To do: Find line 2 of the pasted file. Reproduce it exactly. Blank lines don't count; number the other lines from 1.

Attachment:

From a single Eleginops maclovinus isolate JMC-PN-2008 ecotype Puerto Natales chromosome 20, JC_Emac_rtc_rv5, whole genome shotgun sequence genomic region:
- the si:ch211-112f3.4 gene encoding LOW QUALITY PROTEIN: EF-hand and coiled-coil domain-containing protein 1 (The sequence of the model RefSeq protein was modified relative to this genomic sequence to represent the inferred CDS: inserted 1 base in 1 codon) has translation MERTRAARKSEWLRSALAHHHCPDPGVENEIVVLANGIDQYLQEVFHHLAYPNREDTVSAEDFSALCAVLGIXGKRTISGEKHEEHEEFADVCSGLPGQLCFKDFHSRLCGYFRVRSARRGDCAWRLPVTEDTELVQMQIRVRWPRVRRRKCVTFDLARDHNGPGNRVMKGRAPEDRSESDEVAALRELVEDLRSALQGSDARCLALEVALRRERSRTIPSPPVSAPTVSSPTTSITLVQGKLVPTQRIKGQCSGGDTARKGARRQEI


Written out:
- the si:ch211-112f3.4 gene encoding LOW QUALITY PROTEIN: EF-hand and coiled-coil domain-containing protein 1 (The sequence of the model RefSeq protein was modified relative to this genomic sequence to represent the inferred CDS: inserted 1 base in 1 codon) has translation MERTRAARKSEWLRSALAHHHCPDPGVENEIVVLANGIDQYLQEVFHHLAYPNREDTVSAEDFSALCAVLGIXGKRTISGEKHEEHEEFADVCSGLPGQLCFKDFHSRLCGYFRVRSARRGDCAWRLPVTEDTELVQMQIRVRWPRVRRRKCVTFDLARDHNGPGNRVMKGRAPEDRSESDEVAALRELVEDLRSALQGSDARCLALEVALRRERSRTIPSPPVSAPTVSSPTTSITLVQGKLVPTQRIKGQCSGGDTARKGARRQEI